Private-equity confidence grows stronger
Private-equity confidence grows stronger
11 JULY 2013 8:21 AM

During the first of a two-part ALIS Summer Update webinar series, experts said sequesters and market volatility aren’t affecting their optimistic outlook on hotel investment.

REPORT FROM THE U.S.—It has been nearly six months since the Americas Lodging Investment Summit in Los Angeles and despite sequesters and market volatility the positive sentiment among hotel private-equity leaders has only strengthened.

During the first of a two-part ALIS Summer Update webinar series, private-equity investors agreed it’s a great time to invest in the hotel market.

“I’m surprised the hotel market has weathered the sequester as well as it has,” said Tyler Henritze, senior managing director at The Blackstone Group LP. “Since January we’ve seen new sources of capital and new buyers.

“When looking at operating performance, with a few exceptions—some of the larger group-dependent hotels—we’ve seen very good performance, which has slightly exceeded expectations.”

The panelists discussed recent market volatility, however none could predict what effect, if any, it would have on the hotel transactions market.

“It’s hard to say how it will impact buyers’ and sellers’ expectations,” Henritze said.

Michael Medzigian, chairman and managing partner of Watermark Capital Partners, said there “has been a lot of dislocation” In the commercial-mortgage-backed-securities space.

“We’re seeing the drying up of CMBS liquidity,” he said. “It’s hard to say what happens next in that space. If I were a CMBS lender right now, I’d be moving to close pretty quickly because there is a lot of risk in next few months.”

Medzigian and the other panelists said short-term liquidity could hinge on decisions made later in the day Wednesday by the Federal Reserve and a subsequent speech by Federal Reserve Chairman Ben Bernanke. The U.S. dollar had rallied to three-year peaks earlier in the week in anticipation that the Fed may start slowing its $85-billion-a-month bond purchases later this year.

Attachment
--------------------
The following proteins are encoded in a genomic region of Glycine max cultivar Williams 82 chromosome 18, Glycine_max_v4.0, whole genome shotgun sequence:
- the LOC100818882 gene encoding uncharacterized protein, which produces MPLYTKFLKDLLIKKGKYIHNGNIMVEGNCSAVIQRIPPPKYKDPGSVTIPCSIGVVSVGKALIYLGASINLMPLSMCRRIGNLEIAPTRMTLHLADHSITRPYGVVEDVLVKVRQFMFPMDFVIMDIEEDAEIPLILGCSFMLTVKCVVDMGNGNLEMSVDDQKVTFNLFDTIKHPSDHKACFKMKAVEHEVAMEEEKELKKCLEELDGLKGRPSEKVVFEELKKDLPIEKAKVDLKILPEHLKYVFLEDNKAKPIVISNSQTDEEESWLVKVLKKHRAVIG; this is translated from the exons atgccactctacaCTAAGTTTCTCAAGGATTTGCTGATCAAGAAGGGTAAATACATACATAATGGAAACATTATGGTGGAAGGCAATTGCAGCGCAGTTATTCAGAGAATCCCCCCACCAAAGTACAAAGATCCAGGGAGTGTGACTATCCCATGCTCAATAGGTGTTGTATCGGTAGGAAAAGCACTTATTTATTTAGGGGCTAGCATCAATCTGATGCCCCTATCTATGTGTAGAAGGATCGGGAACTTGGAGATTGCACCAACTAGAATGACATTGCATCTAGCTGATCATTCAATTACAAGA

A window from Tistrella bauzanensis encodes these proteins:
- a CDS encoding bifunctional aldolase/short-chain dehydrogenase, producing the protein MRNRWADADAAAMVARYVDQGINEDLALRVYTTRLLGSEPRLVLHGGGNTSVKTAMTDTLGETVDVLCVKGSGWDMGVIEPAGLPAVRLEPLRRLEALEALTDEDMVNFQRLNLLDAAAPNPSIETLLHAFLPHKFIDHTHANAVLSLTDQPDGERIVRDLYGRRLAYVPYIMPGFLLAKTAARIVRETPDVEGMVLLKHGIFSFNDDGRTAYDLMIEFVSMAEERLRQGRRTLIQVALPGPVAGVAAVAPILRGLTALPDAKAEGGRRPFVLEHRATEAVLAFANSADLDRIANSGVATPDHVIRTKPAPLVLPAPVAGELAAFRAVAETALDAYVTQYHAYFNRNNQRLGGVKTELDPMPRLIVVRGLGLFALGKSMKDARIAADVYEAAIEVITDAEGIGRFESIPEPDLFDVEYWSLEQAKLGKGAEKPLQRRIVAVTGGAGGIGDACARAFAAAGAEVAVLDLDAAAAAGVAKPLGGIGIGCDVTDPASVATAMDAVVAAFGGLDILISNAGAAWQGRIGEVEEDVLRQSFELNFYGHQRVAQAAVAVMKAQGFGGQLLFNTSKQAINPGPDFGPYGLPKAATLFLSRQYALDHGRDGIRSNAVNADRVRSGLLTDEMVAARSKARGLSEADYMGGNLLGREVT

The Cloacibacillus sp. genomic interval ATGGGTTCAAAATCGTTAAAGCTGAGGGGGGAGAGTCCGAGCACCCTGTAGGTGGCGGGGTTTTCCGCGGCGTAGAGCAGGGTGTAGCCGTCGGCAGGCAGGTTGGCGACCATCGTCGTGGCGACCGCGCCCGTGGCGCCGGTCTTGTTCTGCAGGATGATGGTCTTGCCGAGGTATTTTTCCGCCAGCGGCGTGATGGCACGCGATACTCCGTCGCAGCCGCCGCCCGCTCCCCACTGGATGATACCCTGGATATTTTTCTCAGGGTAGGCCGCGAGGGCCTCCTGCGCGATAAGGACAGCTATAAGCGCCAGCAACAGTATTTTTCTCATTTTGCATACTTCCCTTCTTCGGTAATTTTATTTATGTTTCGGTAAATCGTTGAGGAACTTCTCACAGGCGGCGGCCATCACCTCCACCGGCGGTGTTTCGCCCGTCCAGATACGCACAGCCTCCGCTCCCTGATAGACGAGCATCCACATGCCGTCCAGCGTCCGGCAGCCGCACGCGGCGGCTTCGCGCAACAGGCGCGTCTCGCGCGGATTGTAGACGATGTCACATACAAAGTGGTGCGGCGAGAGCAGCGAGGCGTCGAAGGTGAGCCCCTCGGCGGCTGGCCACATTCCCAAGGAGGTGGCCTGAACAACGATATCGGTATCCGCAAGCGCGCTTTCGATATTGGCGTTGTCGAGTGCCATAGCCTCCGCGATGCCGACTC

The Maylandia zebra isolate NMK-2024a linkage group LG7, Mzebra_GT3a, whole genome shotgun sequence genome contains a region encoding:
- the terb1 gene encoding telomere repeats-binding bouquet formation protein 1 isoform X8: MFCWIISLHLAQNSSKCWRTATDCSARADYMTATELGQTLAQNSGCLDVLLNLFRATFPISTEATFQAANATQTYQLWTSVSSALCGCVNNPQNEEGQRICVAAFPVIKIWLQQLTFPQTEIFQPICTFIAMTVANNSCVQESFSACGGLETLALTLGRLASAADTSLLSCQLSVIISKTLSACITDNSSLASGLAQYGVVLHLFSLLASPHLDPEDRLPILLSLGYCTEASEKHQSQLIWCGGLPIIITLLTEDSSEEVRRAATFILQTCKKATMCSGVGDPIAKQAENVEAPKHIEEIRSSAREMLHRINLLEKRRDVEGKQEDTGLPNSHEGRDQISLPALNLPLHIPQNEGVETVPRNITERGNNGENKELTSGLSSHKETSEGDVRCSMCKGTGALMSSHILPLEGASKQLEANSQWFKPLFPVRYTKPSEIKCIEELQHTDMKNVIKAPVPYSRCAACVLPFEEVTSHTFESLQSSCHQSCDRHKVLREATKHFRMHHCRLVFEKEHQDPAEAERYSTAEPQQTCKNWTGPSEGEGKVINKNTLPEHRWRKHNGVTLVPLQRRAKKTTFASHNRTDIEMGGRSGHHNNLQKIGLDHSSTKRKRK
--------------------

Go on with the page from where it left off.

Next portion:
Even in Europe, where the hotel recovery has been hampered, Starwood Capital Group has observed a shift over the past six months. Kevin Colket, VP of acquisitions at Starwood Capital, said hotel investment in Europe is “clearly risky” but that debt is more available every day.

“There is incredible competition between lenders competing for yield and that has really driven down debt cost,” he said. “That first occurred in the U.S. and now Europe is seeing the same thing. There are still opportunities to buy at reasonable (capitalization) rates and have enough spread to generate cash-on-cash returns.”

The future risk, Colket said, surrounds interest rates. The question isn’t if rates are going to rise, it’s by how much and when, he said.

Construction lending
Always the last type of debt to return after a downturn, even new-construction loans are becoming available in the majority of markets, the experts said. Colket said commercial banks have been lending for new construction for “quite some time”—but only to the right borrowers.

“We enjoy a privilege because we’ve been there before, so when banks were being selective we were among the first guys they’d come to,” he said of Starwood Capital and his peer panelists.

Some of the major hospitality lenders are beginning to drop their recourse requirements, Colket said.